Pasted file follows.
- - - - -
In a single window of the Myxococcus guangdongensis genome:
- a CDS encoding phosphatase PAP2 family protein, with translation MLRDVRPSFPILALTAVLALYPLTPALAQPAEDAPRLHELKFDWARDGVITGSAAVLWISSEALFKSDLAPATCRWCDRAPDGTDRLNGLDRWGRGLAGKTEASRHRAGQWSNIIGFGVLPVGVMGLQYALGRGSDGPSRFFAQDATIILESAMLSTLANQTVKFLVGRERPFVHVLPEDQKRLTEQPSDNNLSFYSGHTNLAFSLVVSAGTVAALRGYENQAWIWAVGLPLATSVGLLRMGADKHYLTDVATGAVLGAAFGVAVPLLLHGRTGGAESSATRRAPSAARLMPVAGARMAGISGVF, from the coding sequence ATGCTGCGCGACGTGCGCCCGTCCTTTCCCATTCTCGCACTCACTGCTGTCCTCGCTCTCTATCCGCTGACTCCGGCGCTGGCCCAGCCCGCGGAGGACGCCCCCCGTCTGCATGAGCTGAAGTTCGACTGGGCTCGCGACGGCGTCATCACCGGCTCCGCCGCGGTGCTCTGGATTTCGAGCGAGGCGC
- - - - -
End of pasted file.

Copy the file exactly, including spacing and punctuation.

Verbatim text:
In a single window of the Myxococcus guangdongensis genome:
- a CDS encoding phosphatase PAP2 family protein, with translation MLRDVRPSFPILALTAVLALYPLTPALAQPAEDAPRLHELKFDWARDGVITGSAAVLWISSEALFKSDLAPATCRWCDRAPDGTDRLNGLDRWGRGLAGKTEASRHRAGQWSNIIGFGVLPVGVMGLQYALGRGSDGPSRFFAQDATIILESAMLSTLANQTVKFLVGRERPFVHVLPEDQKRLTEQPSDNNLSFYSGHTNLAFSLVVSAGTVAALRGYENQAWIWAVGLPLATSVGLLRMGADKHYLTDVATGAVLGAAFGVAVPLLLHGRTGGAESSATRRAPSAARLMPVAGARMAGISGVF, from the coding sequence ATGCTGCGCGACGTGCGCCCGTCCTTTCCCATTCTCGCACTCACTGCTGTCCTCGCTCTCTATCCGCTGACTCCGGCGCTGGCCCAGCCCGCGGAGGACGCCCCCCGTCTGCATGAGCTGAAGTTCGACTGGGCTCGCGACGGCGTCATCACCGGCTCCGCCGCGGTGCTCTGGATTTCGAGCGAGGCGC